In summary, sulfur, arsenic and gold were introduced into the sedimentary rock as syngenetic and diagenetic gold-bearing arsenian pyrite, with the sulfur produced by a mixture of both hydrothermal reduction and bacterial reduction of seawater sulfate. The original S in pyrite was gradually homogenized during metamorphism, together with the release of invisible gold and other elements from the early syngenetic and diagenetic pyrite, resulting in the formation of free gold in the later metamorphic pyrite. Significant S isotope homogenization only occurred late in the history of the deposit during maximum deformation and folding, when py5 overgrew the earlier pyrite stages and quartz segregations developed in pressure shadows.
Sulfur Source of Sediment-Hosted Orogenic Au Deposits and its Implications
The fact that the S isotope compositions of many orogenic sediment-hosted deposits vary in a parallel fashion to the seawater sulfate curve (Fig. 4) indicates that the sulfur in the deposits was derived by reduction of seawater sulfate. A similar pattern has previously been reported for volcanic-hosted massive sulfide (VHMS) and SEDEX Zn-Pb-Cu deposits (Sangster, 1968; Large, 1992; Goodfellow et al., 1993; Huston, 1999), and remains one of the strongest arguments that the S in these deposits is principally reduced seawater sulfate rather than magmatic or metamorphic sulfur. The sulfide δ34S values in most sediment-hosted gold deposits have a mode consistently ~15‰–20‰ lighter than the coeval sulfates (Fig. 4), again similar to base metal SEDEX and VHMS deposits, indicating that at least part of the reduction was abiotic and hydrothermal (Δ34Ssulfate-sulfide = 10‰–25‰; Harrison and Thode, 1957), especially in deposits hosted in Phanerozoic sediments. If there were no hydrothermal reduction, the sulfate-sulfide S isotope fractionation would be >40‰, commonly ~60‰, in Phanerozoic sedimentary rocks (Strauss, 1997). Such a large fractionation is believed to be caused by initial bacterial sulfate reduction (Δ34Ssulfate-sulfide = 2‰–46‰; e.g., Habicht and Canfield, 1997) and subsequent disproportionation reactions (Δ34 Ssulfate-sulfide = 7‰–20‰; e.g., Bottcher et al., 2001). On the other hand, the large δ34S variations present in some sediment-hosted gold deposits were probably caused by bacterial reduction in addition to the hydrothermal reduction. Goldfarb et al. (1997) also noticed that δ34S of sulfides in orogenic Au deposits in Alaska has a temporal varia tion pattern similar to that of seawater sulfate, on the basis of which they proposed that the S source reservoir of the Alaska deposits was the ore-hosting sediments. Our study argues further that the S in similar sediment-hosted deposits worldwide is ultimately from seawater, with S and Au both deposited during sea-floor hydrothermal activity. The later homogenization of S and concentration of Au during metamorphism are supported by sulfide textures and trace element characteristics.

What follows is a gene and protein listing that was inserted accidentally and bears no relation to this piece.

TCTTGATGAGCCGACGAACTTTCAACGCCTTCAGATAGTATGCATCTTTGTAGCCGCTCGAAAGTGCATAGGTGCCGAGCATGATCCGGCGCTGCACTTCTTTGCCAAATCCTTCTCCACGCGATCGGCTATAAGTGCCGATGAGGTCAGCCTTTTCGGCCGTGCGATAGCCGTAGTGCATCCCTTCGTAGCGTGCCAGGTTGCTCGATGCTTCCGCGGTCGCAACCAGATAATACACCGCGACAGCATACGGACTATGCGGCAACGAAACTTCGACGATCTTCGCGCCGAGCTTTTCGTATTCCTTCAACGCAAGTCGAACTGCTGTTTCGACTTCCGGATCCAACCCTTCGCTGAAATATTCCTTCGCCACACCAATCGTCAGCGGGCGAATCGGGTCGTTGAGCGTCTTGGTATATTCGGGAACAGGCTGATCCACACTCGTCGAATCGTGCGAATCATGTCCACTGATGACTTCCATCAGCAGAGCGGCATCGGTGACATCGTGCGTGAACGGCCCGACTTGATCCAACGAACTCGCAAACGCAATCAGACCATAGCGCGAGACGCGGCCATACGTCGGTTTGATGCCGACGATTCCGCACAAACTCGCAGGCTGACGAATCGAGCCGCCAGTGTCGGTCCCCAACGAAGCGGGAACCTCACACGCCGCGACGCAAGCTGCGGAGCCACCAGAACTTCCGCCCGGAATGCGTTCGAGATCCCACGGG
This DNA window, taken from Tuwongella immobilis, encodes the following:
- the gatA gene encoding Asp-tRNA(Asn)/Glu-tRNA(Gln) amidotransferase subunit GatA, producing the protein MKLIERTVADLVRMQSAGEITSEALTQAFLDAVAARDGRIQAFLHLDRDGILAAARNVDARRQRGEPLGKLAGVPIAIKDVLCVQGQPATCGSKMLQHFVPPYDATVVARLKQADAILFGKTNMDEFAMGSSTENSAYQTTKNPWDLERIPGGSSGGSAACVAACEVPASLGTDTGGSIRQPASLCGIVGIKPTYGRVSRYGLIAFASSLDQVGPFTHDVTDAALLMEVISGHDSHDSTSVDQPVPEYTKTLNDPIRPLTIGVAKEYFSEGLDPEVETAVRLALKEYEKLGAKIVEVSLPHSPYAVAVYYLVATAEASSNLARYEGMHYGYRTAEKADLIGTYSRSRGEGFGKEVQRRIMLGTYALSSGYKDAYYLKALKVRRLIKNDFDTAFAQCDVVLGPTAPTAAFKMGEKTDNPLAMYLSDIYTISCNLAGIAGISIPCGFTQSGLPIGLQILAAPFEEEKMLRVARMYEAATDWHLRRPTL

There is general consensus that Au deposition in orogenic gold deposits is by a process of sulfidation of preexisting Fe minerals such as Fe carbonates, magnetite, or Fe silicates (e.g., Phillips and Groves, 1984; Groves et al., 2003; Goldfarb et al., 2005). This implies that the Au and S are transported together in the ore fluid, and added to the rock during the ore-forming process. The relationship between S isotopes in gold-ore pyrite and the seawater sulfate curve through time revealed here is compelling evidence that the ore fluid for Sukhoi Log and most other sediment-hosted orogenic deposits contained a major proportion of seawater S. The sulfidation process responsible for gold mineralization was thus a very early event during the basin history, when contemporaneous seawater was an active crustal fluid. This result is contrary to current theories on orogenic gold deposits that require a very late timing for the sulfidation and gold mineralization process, usually during deformation and metamorphism or sometimes after metamorphism (e.g., Groves et al., 2000; Hagemann and Cassidy, 2000). We still consider the role of metamorphism to be important in producing economic deposits, due to the associated recrystallization of early syngenetic and dia genetic gold-bearing pyrite, which release invisible gold as free gold, to become upgraded and coarsened in grain size in structural sites such as anticlines and shear zones.
This research was supported by the Australia Research Council through the Centre of Excellence program. We appreciate the critical and constructive reviews of Dave Craw, Daniel Kontak, Robert Seal, Mike Solomon, and Dave Cook.